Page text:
In this perspective, the recent introduction in Italy of an integrated ECEC system from 0 to 6 years provides an ideal opportunity to push traditional boundaries and examine the way in which large-scale goals, such as the establishment of a unitary ECEC cycle on the entire national territory, are translated into local governance implementation strategies and pedagogical approaches to transitions. The preliminary findings that will be discussed during the presentation are based on a twofold research process carried out in the context of the InTrans project (Erasmus+KA3), consisting in: (i) the critical review of policy documents and pedagogical guidelines (Fairclough2003) issued by Ministry of Education (MIUR) and Emilia-Romagna Region (ERR), (ii) the thematic analysis of semi-structured interviews (Ritchie&Spencer 1994) with stakeholders involved at various levels of ECEC provision in ERR, as well as with key-decision makers and policy advocates at national level (n=12).
The key themes emerged from the analysis revealed critical implementation gaps – such as accessibility and equity of ECEC provision, especially for younger children and socially disadvantaged families – and challenges connected to multi-level governance of the integrated 0-6 system within enduring decentralised governance mechanisms. At the same time, the findings point out to possible strategies for filling out such gaps by drawing on the initiatives that are proactively being undertaken by key-stakeholders in the field, namely: (i) exchanging decentralisation with multilevel and coordinated governance, and (ii) investing in platforms for pedagogical coordination as levers of vertical (across 0-3 and 3-6 services) and horizontal (across different ECEC providers) continuity. In conclusion, the policy-advocacy and training initiatives initiated within the InTrans project to sustain the reform implementation within the context of Emilia-Romagna will be briefly outlined.
/ SAT-PRL-A2-H.10: 4
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Panels: H.10. Quality Ecec In Italy: Teaching and Learning In The New 0-6 SystemKeywords: Learning to learn; preschool, Italy, Mexico, qualitative comparative study
LEARNING TO LEARN IN PRESCHOOLS: AN EXPLORATORY QUALITATIVE STUDY IN ITALY AND MEXICO
1Universidad Autónoma Metropolitana, Mexico; 2ISTITUTO NAZIONALE PER LA VALUTAZIONE DEL SISTEMA EDUCATIVO DI ISTRUZIONE E DI FORMAZIONE
Learning to learn (L2L), one of Europe’s key competencies, is increasingly central in the post-modern world. International experts define it as a survivor tool in the mutable employment landscape, or as a means of self-fulfillment and development in work and domestic life (Stringher, 2014). Citizens should be equipped with this hyper-competence, yet international comparative studies are scarce.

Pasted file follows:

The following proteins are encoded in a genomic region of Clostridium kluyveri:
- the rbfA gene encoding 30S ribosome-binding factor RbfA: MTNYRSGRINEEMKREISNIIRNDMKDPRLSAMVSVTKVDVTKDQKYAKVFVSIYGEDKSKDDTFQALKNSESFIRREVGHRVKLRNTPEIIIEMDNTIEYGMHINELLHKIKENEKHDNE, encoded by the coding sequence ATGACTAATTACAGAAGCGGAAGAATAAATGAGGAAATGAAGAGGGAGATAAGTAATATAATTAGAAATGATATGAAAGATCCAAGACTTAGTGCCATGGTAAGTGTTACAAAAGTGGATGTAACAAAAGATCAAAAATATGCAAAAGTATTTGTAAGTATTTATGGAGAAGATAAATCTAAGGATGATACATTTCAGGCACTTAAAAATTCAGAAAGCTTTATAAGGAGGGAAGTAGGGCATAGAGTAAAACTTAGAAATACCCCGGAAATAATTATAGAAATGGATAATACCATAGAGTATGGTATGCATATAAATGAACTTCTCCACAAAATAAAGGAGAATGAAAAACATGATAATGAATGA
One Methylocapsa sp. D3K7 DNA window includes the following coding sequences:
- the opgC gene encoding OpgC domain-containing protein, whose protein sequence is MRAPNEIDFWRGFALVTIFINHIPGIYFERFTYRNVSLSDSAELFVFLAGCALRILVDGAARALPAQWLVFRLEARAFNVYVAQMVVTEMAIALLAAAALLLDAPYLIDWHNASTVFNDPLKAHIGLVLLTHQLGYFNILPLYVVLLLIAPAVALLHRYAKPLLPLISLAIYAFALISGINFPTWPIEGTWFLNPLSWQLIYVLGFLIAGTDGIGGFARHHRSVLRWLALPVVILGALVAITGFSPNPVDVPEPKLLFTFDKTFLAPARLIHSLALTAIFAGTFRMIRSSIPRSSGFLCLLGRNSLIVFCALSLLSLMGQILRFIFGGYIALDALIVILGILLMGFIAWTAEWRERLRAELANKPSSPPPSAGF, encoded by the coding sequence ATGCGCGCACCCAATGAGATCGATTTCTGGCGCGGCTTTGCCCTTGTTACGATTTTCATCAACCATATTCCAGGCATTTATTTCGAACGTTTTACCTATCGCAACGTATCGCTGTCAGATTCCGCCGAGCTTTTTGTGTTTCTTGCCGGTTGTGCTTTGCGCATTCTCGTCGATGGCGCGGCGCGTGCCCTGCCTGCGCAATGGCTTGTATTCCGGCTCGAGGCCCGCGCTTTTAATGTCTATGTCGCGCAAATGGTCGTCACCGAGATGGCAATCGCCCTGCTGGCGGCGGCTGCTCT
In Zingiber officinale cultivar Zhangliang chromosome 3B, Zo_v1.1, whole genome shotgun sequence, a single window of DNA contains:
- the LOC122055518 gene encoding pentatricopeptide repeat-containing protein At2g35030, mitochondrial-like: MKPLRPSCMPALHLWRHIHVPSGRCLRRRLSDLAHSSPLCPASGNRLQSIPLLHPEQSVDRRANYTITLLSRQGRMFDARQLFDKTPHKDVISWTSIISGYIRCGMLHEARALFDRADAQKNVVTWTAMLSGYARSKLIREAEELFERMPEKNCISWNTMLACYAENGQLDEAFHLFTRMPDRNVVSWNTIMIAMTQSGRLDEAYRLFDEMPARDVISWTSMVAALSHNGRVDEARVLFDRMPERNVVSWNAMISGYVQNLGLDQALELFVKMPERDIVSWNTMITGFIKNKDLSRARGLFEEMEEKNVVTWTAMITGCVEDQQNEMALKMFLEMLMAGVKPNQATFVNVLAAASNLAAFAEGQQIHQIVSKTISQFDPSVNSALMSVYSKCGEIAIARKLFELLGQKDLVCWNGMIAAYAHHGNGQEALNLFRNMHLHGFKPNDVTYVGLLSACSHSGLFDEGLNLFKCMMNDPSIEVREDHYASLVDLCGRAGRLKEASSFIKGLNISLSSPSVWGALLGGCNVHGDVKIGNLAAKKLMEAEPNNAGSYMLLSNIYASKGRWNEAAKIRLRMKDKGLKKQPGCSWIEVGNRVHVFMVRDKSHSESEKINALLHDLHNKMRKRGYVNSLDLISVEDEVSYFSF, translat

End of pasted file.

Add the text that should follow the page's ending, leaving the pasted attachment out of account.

It seems that primary and secondary education around the world is particularly good at thwarting key components of this notion, such as creativity and curiosity, and these components are much more developed in the early years (Chernyshenko, Kankaras e Dragsnow, 2018: 80). However, the literature has devoted much less attention to the acquisition of L2L from early childhood.
In our international qualitative study, within a socio-cultural tradition, we intend to start filling in this gap. Our aim is to offer examples of practices conducive to the acquisition of L2L in early childhood. We take a theoretical stance grounded in the international literature and in order to understand how L2L is conceived of in these two preschool systems, we examine normative documents.
We analyze nine qualitative interviews to Italian and Mexican preschool teachers within the wider international study. The interview guide tapped L2L in everyday school-life, so to collect preschool teachers’ authentic responses. The methodology is a descriptive, phenomenological content analysis with a focus on teachers’ L2L conceptions, which we classified as wide/narrow according to Hounsell (1979). From our corpus, we searched for theoretical L2L categories, and reported excerpts exemplifying teachers’ L2L conceptions, functions and practices to support L2L acquisition in children aged 3-5.
Results show that teacher´s conceptions of L2L vary from wide representations to narrow/vague ones. Even if the sample is qualitative, evidence suggests that teachers with a complex L2L conception show greater quantity and quality of activities favorable to L2L development, although teachers with a narrow conception also implement L2L-conducive strategies. We interpret this as evidence that L2L is culturally bound. Teachers’ activities foster L2L in different ways: stimulating children’s curiosity, active participation and questioning or promoting their self-confidence and meaning making.